China’s role in helping to drive Africa’s outperformance deserves more attention. Increased economic engagement between China and Africa has been closely linked with the latter’s outperformance over the last decade, although questions around causality remain.
China continued to grow strongly after its World Trade Organisation (WTO) accession in 2001. To many observers, demand for commodities to support China’s investment-led growth in turn fuelled African economic growth. A less-disputed observation is that China has almost singlehandedly helped to reverse a chronic and long-standing undervaluation of African assets. With China growing rapidly, investor perceptions of commodity-producing regions started to change. Sentiment changed. Africa benefited. What then, does slower trend growth in China – with GDP decelerating to a more sustainable pace – mean for Sub Saharan Africa (SSA)?
Growing middle class and credit markets
We believe there are a number of reasons to remain optimistic about Africa’s growth prospects. First, the overall growth momentum in SSA remains largely domestic. Although average SSA growth decelerated very slightly in 2011, in response to a slowdown in Europe, Africa’s largest trading partner, average regional growth has since accelerated. Medium-term forecasts (the International Monetary Fund’s as well as our own) all point to a recovery in trend GDP growth, driven mainly by domestic developments. A large number of African economies are growing off a low base. Domestic consumption from a newly emergent and ever-growing middle class will continue to be important to overall growth rates.
Sustained, positive credit growth trends are starting to emerge as a more important driver of African consumption. On average, credit growth is accelerating across our coverage markets in Africa. Unlike other more established emerging markets, there were few links between Quantitate Easing (QE)-induced inflows and domestic credit growth. Even the eventual completion of QE tapering, or a modest slowdown in China, should not impact credit growth meaningfully.
In Africa, a structural transformation in the depth and scale of financial intermediation is underway. Across many economies simultaneously, both consumers and businesses are experiencing a meaningful improvement in credit availability. The impact of this long-term, secular shift will likely more than offset any short-term concerns stemming from tightening of liquidity conditions in more mature economies. In the absence of a commodity price or trade shock on the scale of that observed in 2009, there is little reason to anticipate a meaningful change in credit growth trends in Africa.
Much room for exports to expand
Trade shares in the SSA region are not substantial, averaging only about 30 per cent of GDP. While individual economies have high commodity dependencies in their export profiles, economic growth does not depend solely on trade. At the margin, commodity prices do matter. But softer commodity prices might benefit some African economies, while hurting others.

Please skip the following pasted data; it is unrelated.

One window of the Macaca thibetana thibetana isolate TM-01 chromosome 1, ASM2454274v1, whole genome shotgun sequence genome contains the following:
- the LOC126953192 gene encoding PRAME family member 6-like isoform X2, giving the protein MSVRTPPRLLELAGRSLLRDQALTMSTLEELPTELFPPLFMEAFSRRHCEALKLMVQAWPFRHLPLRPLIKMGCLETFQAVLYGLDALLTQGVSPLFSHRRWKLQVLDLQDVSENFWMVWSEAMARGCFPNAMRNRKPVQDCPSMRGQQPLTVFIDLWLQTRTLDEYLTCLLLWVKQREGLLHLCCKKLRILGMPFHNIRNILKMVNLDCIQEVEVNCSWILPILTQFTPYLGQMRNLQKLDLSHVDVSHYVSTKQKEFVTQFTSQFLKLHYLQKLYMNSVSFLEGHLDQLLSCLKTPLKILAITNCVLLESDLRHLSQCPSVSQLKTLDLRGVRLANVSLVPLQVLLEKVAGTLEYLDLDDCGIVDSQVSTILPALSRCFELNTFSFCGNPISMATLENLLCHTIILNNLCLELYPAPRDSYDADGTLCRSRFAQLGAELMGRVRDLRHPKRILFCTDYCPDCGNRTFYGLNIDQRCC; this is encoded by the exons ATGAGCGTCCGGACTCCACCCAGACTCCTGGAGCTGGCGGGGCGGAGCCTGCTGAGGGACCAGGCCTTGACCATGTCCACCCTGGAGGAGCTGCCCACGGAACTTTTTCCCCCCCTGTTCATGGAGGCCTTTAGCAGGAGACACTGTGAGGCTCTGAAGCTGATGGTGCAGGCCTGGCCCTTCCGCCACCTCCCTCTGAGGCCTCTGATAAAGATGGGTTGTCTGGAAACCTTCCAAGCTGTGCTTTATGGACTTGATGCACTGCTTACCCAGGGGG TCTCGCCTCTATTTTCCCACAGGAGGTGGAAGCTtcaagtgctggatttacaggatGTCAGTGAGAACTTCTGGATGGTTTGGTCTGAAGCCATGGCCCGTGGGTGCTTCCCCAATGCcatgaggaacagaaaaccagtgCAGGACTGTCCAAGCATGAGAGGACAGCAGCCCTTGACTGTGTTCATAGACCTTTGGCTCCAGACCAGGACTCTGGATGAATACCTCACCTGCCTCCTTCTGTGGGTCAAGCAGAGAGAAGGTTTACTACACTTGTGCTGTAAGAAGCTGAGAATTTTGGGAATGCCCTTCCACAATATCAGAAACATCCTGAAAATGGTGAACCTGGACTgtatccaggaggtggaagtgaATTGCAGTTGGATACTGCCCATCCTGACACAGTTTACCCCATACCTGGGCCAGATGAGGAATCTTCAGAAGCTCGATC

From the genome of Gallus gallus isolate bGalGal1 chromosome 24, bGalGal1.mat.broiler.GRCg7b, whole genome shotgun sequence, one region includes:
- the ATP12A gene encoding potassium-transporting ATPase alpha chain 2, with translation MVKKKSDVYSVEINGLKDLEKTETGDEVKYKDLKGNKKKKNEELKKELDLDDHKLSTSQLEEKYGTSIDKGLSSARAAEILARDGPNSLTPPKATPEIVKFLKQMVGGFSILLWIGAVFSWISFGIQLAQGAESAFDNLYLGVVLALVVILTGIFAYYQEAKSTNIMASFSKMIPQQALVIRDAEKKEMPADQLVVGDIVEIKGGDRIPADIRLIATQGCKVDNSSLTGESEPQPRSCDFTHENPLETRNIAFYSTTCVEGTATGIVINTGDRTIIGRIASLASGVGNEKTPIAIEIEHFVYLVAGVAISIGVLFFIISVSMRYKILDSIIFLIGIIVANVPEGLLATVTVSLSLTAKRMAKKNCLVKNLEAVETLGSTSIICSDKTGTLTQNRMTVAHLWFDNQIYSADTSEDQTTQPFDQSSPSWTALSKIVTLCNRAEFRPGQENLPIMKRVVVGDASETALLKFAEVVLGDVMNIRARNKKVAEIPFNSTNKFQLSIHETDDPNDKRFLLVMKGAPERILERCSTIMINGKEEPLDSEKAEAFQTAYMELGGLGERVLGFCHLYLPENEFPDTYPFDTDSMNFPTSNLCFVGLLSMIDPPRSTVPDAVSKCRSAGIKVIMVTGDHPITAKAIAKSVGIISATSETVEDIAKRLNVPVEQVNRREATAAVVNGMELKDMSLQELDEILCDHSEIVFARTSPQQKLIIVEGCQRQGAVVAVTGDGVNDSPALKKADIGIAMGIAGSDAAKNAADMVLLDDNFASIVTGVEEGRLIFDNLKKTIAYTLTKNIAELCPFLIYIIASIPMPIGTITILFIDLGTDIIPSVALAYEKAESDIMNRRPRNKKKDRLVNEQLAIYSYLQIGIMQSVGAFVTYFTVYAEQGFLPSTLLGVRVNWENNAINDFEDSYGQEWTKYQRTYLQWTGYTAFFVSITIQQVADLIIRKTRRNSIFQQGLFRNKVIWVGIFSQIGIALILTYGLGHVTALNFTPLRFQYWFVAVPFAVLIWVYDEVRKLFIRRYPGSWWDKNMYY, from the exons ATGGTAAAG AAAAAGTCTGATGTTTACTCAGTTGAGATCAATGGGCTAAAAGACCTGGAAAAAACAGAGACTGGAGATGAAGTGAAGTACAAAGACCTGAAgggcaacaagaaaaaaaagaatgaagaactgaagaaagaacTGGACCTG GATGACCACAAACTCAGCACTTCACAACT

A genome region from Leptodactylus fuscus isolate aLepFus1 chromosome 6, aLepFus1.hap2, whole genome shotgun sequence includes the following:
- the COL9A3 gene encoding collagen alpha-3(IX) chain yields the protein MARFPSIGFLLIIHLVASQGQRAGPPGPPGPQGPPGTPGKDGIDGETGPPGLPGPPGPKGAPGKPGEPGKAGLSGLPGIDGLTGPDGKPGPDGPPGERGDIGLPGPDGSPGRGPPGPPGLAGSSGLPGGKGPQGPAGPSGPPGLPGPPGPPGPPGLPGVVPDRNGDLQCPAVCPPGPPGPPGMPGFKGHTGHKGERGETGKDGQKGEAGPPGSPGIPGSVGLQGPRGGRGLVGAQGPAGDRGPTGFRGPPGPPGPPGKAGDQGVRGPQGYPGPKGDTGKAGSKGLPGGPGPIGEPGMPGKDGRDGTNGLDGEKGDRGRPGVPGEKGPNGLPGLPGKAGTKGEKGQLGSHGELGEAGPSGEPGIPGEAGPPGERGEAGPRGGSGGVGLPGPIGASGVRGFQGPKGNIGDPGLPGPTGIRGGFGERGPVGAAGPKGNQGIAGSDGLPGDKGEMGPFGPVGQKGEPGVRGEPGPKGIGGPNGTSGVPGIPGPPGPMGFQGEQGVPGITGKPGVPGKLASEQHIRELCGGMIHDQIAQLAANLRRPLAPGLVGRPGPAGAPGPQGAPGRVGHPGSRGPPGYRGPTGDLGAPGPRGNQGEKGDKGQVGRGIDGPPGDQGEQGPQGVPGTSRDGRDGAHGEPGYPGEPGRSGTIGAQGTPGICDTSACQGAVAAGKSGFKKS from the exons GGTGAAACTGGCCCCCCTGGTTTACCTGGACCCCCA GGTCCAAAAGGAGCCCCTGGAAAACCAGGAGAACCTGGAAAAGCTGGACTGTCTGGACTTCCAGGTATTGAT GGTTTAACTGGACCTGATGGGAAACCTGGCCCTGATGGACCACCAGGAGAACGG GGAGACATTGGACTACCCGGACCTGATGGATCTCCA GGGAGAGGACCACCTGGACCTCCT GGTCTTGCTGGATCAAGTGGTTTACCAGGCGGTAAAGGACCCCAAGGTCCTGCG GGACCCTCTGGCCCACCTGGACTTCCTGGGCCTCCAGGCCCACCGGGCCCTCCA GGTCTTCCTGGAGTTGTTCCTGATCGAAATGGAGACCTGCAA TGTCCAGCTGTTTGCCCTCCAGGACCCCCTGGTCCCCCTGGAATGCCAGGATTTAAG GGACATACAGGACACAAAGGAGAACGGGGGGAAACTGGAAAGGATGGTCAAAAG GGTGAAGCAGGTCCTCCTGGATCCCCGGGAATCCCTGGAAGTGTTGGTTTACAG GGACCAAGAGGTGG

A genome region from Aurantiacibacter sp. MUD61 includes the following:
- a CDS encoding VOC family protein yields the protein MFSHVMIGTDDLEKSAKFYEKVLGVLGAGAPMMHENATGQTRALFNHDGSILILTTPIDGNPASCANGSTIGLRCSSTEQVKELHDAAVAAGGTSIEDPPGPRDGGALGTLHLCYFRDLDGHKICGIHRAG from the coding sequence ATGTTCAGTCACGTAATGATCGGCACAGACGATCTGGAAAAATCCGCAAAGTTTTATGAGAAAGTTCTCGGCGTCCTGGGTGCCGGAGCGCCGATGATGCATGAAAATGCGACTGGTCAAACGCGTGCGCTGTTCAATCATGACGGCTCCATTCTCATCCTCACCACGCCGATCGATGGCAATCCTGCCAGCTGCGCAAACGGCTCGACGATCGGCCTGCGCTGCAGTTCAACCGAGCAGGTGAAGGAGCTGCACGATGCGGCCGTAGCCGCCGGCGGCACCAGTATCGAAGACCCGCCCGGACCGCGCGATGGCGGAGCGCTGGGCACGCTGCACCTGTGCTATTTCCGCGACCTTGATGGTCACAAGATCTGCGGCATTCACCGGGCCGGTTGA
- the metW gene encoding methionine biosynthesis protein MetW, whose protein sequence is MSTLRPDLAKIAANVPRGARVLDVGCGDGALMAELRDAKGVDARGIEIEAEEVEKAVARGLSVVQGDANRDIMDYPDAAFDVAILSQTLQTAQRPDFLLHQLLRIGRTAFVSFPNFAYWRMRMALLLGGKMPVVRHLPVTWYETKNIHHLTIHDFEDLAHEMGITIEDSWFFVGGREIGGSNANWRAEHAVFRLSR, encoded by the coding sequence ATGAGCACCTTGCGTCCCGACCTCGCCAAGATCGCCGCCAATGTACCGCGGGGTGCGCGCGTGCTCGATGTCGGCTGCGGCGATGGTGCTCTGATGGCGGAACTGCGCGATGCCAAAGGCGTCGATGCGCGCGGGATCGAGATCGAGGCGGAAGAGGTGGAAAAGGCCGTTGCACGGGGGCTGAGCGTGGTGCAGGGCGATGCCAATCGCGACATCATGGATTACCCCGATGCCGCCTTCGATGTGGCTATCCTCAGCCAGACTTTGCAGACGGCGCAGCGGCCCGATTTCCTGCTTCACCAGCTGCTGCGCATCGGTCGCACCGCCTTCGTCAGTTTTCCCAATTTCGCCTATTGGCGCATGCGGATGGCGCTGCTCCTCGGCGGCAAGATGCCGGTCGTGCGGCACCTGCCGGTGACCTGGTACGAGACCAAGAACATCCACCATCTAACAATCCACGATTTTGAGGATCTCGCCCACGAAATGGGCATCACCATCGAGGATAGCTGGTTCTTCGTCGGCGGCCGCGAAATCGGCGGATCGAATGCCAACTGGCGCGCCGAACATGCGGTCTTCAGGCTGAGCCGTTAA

Admittedly, a lot of additional growth momentum in Africa is coming from new resource exploration. East Africa, with its newly discovered hydrocarbon wealth, is a key example. Will such resource exploration stall because of a more subdued rate of growth in China? It is a bit of a stretch to think this.
Even a 7 per cent growth rate for China, if sustained for a decade, would be the equivalent of adding a whole, new ‘China’ to the global economy. Even in the event of China’s economy decelerating even more rapidly than this, the amount of incremental commodity demand from China will still be significant for SSA. Trade with other emerging regions is also growing, from an even lower base.
What does the actual record on trade show? Africa accounts for a small percentage of China's total trade, about 5 per cent, and Africa-China bilateral trade continued to grow, even as the pace of China’s overall trade growth slowed last year. In 2013, trade between China and Africa grew to US$210 billion from about US$198 billion a year before. This happened at a time when China’s trade with other regions was slowing more meaningfully. Compared with a base of only about US$7 billion at the end of the 1990s, Africa-China trade has come a long way.
The important point is that China’s demand for Africa’s exports is still growing. It is wrong to overstate the significance of a China slowdown on Africa-China economic engagement, let alone the impact on Africa’s overall growth prospects. Even a China growing more slowly will contribute to demand for African exports, and to African growth. Africa still has a sizeable trade surplus with respect to China.
While the decade following China’s WTO accession may have been all marked by significant strength in commodity prices, benefiting some African countries, the years ahead are likely to be characterised by commodity output gains, benefiting even more economies. Mature economy recovery, especially in Europe, will also help lift Africa’s prospects – as will the growing level of intra-regional trade.
African economies are not uniformly vulnerable to a China slowdown (although second order effects also matter)
|% Exports to China||% Imports from China||% Total Trade with China|
|Republic of Congo||39.0||13.4||31.7|
Source: Ministry of Commerce, China; Standard Chartered Research